Global industry highfliers to attend first China International Import Expo
By Xie Jun
Global industry highfliers to attend event
More than 2,800 overseas companies, many of which are industrial highfliers, have confirmed they will attend the First China International Import Expo (CIIE), which is scheduled to be held in Shanghai from November 5 to 10, a government official said on Friday at a 100-day countdown press conference for the expo.
Experts said that the launch of the CIIE not only shows China’s determination to open up at a time when global protectionism casts a shadow on international trade, but points to China’s policy change from overreliance upon exports to embracing a more balanced trade structure.
Companies from over 130 countries and regions from five continents have confirmed participation in the upcoming CIIE, Vice Minister of Commerce Wang Bingnan told the press conference. Participants include businesses from developing, developed and least-developed countries, he said.
Wang also said more than 200 businesses attending the CIIE are on the Fortune Global 500 list of industrial leaders. The exhibitors are expected to bring along more new products and technologies to the CIIE, revealing their cutting-edge products.
The first CIIE will consist of three sessions – the enterprise and business exhibition, which will display overseas products, the country pavilion for trade and investment, which will offer trade goods and services, and the Hongqiao International Trade Forum.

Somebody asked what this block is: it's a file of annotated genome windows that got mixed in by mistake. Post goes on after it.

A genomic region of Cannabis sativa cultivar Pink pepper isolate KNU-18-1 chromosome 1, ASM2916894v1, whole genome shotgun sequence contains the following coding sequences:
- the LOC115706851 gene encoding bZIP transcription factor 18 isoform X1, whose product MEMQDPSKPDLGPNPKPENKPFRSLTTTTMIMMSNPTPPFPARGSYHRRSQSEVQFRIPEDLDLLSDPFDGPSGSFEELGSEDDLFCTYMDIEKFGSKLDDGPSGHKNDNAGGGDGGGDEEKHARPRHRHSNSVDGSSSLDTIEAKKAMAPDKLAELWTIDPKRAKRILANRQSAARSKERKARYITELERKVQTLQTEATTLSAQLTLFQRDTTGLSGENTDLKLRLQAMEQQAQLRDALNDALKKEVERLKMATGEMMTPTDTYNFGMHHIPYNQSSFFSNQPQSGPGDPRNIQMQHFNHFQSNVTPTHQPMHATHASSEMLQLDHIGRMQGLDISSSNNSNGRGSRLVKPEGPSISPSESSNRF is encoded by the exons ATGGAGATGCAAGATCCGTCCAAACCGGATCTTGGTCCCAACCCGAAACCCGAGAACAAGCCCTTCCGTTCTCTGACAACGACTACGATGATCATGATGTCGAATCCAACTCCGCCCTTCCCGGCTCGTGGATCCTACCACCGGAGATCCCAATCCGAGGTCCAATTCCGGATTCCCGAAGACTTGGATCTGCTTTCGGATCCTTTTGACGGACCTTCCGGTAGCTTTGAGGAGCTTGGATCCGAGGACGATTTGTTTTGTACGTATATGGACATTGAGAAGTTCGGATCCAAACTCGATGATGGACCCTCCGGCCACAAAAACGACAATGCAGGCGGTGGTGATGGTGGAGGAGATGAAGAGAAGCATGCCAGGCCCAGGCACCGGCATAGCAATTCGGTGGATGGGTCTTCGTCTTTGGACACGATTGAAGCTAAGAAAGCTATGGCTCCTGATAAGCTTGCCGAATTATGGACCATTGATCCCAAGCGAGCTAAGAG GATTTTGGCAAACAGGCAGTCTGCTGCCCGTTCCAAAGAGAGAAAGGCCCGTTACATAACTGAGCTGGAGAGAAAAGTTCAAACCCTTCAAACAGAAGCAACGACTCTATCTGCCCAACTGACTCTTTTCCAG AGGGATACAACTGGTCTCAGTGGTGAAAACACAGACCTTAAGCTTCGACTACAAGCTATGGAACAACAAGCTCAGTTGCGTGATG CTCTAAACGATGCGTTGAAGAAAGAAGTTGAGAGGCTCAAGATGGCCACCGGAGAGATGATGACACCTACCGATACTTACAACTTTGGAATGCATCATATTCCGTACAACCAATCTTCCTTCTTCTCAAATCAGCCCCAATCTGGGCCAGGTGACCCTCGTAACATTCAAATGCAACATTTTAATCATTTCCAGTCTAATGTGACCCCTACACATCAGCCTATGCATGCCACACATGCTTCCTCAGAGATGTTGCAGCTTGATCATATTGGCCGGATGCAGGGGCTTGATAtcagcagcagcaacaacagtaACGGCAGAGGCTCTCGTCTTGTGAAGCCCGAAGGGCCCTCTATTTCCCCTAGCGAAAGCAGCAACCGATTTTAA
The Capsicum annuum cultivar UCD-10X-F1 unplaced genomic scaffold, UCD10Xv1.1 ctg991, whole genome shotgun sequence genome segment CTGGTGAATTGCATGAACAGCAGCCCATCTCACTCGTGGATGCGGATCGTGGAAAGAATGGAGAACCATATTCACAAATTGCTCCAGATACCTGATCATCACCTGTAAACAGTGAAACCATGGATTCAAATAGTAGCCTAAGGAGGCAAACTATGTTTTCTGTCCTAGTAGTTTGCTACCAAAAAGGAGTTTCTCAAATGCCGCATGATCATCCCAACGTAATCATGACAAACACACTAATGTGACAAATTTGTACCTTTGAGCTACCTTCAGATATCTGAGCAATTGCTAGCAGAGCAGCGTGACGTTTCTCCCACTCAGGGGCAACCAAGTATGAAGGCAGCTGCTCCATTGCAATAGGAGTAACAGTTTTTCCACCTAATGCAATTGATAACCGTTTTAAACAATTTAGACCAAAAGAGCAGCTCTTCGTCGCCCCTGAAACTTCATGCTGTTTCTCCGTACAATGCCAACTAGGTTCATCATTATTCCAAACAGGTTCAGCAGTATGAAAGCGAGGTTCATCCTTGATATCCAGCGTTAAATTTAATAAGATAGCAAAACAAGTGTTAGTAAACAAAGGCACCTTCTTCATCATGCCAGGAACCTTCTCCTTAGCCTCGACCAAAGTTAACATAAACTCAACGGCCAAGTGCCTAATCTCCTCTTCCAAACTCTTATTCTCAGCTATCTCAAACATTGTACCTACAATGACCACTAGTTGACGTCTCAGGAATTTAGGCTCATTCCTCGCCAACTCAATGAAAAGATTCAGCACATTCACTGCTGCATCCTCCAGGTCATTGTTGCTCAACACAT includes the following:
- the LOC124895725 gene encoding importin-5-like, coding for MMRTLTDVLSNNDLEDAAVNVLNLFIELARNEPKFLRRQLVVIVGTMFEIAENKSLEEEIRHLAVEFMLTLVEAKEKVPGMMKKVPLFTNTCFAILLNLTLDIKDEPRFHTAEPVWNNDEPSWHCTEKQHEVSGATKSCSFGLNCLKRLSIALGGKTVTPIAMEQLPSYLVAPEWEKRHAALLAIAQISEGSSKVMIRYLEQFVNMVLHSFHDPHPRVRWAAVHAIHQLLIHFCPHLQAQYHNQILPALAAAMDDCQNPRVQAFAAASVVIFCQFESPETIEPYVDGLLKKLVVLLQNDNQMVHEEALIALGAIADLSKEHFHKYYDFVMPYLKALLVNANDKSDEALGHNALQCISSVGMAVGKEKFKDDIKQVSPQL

Several overseas exhibitors revealed their plans for the CIIE at another press conference on Thursday. Jaguar Land Rover will launch a luxury electric SUV, while Japan-based shopping mall Takashimaya Company is going to display some traditional Japanese fashions.
Shift of trade policy
The launch of the CIIE comes up at a time when the world is shrouded in a shadow of trade protectionism, particularly the US initiated tariff increases against China.
Dong Dengxin, director of the Finance and Securities Institute at Wuhan University of Science and Technology, told the Global Times on Friday that the CIIE shows a kind of shift in China’s trade policy.
According to Dong, China used to be overly reliant on exports, as previous trade expos in China mainly exhibited Chinese exports.
“In the past, China emphasized exports in order to guarantee foreign currency reserves. But now that forex reserves are sufficient, the government is trying to embrace a trade structure that is more balanced, meaning that imports should also develop fast,” Dong said.
Customs data released on July 13 show that China’s exports surged 12.8 percent on a yearly basis to $1.17 trillion while imports rose 19.9 percent year-on-year to $1.03 trillion in the first six months of this year.
Dong said the government wants the CIIE to introduce quality goods made by overseas countries to domestic consumers.
Cong Yi, an economics professor at the Tianjin University of Finance and Economics, told the Global Times that the CIIE shows China’s determination to promote a more open trade environment, and shows China’s efforts in restoring the international trade balance.
“It shows that China is not moving toward isolation, but toward opening-up,” Cong told the Global Times on Friday.
Dong said that as the trade dispute between China and the US continues, another goal of the CIIE is to help Chinese companies find potential trade partners that can replace US companies in case the dispute deteriorates further.
This doesn’t mean US companies are not welcome to the CIIE. “As long as there are benefits (to US companies), they will come voluntarily,” Bai Ming, deputy director of the International Market Research Institute under the Ministry of Commerce, told the Global Times on Friday.
Bai said that he personally hopes to see companies from the services sector, such as tourism, finance and healthcare at the CIIE, because European and US companies are relatively strong in those areas.
Source: People’s Daily/Global Times